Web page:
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UCTE: After the Italian nation-wide black-out on 28 September 2003
After the Italian nation-wide black-out on 28 September 2003

Since Gestore della rete di trasmissione nazionale S.p.A. (GRTN), the Italian Network Operator, is currently investigating in close co-operation with neighbouring TSOs the event sequence that led to the black-out, UCTE will comment more in detail the technical background of the event it-self when consolidated investigation results will be available.


What happened?

The initial failure of an inner-Swiss line was a normal operational problem (a tree falling on the line). 20 mn later, a second line in Switzerland tripped and this second event caused the almost immediate tripping of all lines between Italy and the rest of Europe. According to UCTE rules, immediate actions were taken in all UCTE countries (e.g. generation curtailment of appr. 3500 MW in Germany and appr. 3200 MW in France) to reduce the frequency overshoot on the Euro-pean networks.

    1. Whether there was an infringement of UCTE rules or the regional co-ordination be-tween TSOs failed or not - is under investigation.
    2. Concerning the question as to whether this kind of black-out is exceptional or likely to happen again in Europe, UCTE will need to set-up a “risk catalogue” of the European networks describing more concretely the problems faced by TSOs, the possible con-sequences and the measures that will need to be taken.

But the Italian nation-wide black-out on 28 September (largest black-out in Europe since WWII) also results from already well-known and still unsolved structural issues transmission system op-erators (TSOs) are facing in Europe.

Structural issues and regulatory frameworks for TSOs

    1. Generation adequacy
    2. The UCTE system adequacy reports have repeatedly warned over the especially tense situation in Italy with a structural dependency on bulk electricity imports.

      More generally, UCTE (together with ETSO, the TSO association in charge of regulatory and market issues for the TSO business) called already for regulatory framework that should rely on a sound design for economic signals in order to avoid catastrophic technical backfire.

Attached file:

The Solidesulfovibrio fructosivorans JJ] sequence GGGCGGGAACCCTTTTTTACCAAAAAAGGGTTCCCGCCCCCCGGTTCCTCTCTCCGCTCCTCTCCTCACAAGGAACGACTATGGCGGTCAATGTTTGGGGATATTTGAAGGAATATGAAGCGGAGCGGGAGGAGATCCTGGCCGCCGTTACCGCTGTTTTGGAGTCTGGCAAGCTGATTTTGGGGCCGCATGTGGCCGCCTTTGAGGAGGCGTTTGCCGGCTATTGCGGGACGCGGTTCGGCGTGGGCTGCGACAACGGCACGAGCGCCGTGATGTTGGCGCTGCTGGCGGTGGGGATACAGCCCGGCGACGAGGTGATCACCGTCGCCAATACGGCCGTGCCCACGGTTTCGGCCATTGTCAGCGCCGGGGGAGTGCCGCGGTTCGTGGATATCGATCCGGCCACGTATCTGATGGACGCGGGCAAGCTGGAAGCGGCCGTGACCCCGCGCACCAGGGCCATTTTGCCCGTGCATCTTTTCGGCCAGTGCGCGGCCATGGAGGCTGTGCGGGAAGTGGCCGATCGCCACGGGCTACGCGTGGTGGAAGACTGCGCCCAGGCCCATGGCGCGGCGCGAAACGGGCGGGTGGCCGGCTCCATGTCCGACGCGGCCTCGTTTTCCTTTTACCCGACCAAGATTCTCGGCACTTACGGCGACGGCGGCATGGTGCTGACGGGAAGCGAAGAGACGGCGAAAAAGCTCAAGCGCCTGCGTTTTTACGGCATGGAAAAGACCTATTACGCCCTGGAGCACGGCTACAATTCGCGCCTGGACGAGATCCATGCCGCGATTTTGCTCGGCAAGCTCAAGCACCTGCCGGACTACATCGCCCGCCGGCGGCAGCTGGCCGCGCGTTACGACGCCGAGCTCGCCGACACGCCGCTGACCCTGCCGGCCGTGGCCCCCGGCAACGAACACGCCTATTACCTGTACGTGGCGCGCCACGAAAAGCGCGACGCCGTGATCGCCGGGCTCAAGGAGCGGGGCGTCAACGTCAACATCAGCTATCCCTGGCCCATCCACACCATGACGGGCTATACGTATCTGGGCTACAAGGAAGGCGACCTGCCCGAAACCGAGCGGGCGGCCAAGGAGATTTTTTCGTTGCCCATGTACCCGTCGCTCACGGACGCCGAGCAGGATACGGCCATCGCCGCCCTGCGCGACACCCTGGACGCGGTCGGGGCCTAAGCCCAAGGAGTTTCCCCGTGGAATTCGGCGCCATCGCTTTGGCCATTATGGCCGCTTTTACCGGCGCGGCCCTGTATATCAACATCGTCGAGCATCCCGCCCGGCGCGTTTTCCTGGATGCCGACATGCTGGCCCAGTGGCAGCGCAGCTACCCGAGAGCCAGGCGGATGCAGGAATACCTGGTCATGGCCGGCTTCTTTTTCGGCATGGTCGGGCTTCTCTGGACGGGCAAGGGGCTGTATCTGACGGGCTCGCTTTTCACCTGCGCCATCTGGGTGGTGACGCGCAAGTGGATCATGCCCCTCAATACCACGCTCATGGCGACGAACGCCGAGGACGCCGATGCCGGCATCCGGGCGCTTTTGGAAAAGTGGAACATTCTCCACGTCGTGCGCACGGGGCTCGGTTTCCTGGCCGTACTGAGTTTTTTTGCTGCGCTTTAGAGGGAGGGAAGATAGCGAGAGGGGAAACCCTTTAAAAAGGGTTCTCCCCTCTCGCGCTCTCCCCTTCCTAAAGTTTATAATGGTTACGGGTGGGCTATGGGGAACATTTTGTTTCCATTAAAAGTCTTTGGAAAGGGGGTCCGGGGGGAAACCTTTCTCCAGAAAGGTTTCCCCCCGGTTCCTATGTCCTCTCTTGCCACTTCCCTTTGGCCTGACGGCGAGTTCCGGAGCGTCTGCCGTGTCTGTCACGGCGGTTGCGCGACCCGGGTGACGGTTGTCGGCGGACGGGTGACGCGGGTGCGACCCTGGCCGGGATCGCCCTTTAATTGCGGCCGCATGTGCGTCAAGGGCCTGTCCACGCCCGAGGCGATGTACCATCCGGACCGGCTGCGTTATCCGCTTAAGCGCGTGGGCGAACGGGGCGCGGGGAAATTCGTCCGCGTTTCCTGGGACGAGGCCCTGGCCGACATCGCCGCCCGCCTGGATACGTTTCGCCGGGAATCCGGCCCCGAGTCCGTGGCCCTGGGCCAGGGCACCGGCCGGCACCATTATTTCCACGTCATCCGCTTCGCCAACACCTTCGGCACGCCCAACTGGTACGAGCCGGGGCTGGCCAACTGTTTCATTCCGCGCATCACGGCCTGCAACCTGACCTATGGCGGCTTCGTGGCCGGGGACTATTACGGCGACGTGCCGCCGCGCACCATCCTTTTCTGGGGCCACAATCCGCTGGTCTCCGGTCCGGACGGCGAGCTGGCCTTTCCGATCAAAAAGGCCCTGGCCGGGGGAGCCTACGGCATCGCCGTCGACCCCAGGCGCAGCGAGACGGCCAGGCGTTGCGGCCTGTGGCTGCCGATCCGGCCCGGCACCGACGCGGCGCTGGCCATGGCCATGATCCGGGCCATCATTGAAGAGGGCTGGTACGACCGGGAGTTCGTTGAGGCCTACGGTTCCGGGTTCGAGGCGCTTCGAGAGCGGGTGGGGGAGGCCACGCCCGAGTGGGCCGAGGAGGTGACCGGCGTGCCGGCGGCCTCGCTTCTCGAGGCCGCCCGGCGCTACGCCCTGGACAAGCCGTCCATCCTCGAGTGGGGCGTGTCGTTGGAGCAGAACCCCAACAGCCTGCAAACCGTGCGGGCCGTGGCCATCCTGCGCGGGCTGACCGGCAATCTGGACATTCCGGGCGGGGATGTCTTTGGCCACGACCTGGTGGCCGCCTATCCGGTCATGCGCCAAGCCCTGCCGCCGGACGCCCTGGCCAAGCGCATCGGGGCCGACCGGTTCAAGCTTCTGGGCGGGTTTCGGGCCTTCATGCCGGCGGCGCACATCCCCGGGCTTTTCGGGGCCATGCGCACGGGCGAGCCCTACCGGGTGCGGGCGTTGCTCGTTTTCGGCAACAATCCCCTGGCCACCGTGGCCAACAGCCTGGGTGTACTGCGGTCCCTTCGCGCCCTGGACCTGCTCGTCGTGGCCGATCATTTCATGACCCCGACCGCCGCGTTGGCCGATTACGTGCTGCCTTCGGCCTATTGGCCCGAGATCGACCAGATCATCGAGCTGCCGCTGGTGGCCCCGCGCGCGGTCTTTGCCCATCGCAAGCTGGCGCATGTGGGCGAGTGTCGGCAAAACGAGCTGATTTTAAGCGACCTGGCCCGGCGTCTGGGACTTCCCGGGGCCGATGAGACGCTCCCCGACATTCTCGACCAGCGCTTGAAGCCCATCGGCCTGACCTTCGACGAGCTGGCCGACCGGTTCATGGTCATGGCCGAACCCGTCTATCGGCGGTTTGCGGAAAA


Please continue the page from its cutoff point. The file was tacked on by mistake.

If national energy policies would continue to give wrong or even contradictory investment signals and lead more countries to also rely on imports instead of own local generation and transmission infrastructure, this would lead to the concentration of generation in a few areas and to long-distance bulk electricity transits (as in North America from Canada to the New York area), which would be detrimental to the reliability of the European grids.

    3. Transmission Infrastructure issues
    4. It is more and more difficult to build new interconnection 380 kV facilities. Authorization proce-dures tend to be longer and longer, leading to a risk in terms of transmission adequacy and secu-rity issues. In this respect, easier procedures for top priority electric transmission infrastructures would be most welcome. Especially projects labeled by EU “of common interest” in the field of trans-European networks should swiftly be prioritized at national level.

As a conclusion, UCTE calls again for:

    1. An European-wide harmonized regulatory framework providing a.o. adequate invest-ment signals in both generation and transmission infrastructures;
    2. Removing administrative barriers for the construction of transmission infrastructure;
    3. The continued support by EU and regulators concerning the transformation of UCTE rules into a set of enforceable common security and reliability standards, to be ob-served by TSOs and network users.


Marcel BIAL, UCTE Secretary General
Boulevard Saint-Michel, 15 , B-1040 Brussels
Tel: +32 2 741 6940 Fax: +32 2 741 6949
e-mail: Marcel.Bial@ucte.org
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Title Document Size
UCTE: press release UCTE_AfterBlack_out.pdf 189 kB
zdroj: UCTE 28 September 2003
pridané dňa: 6.11.2003
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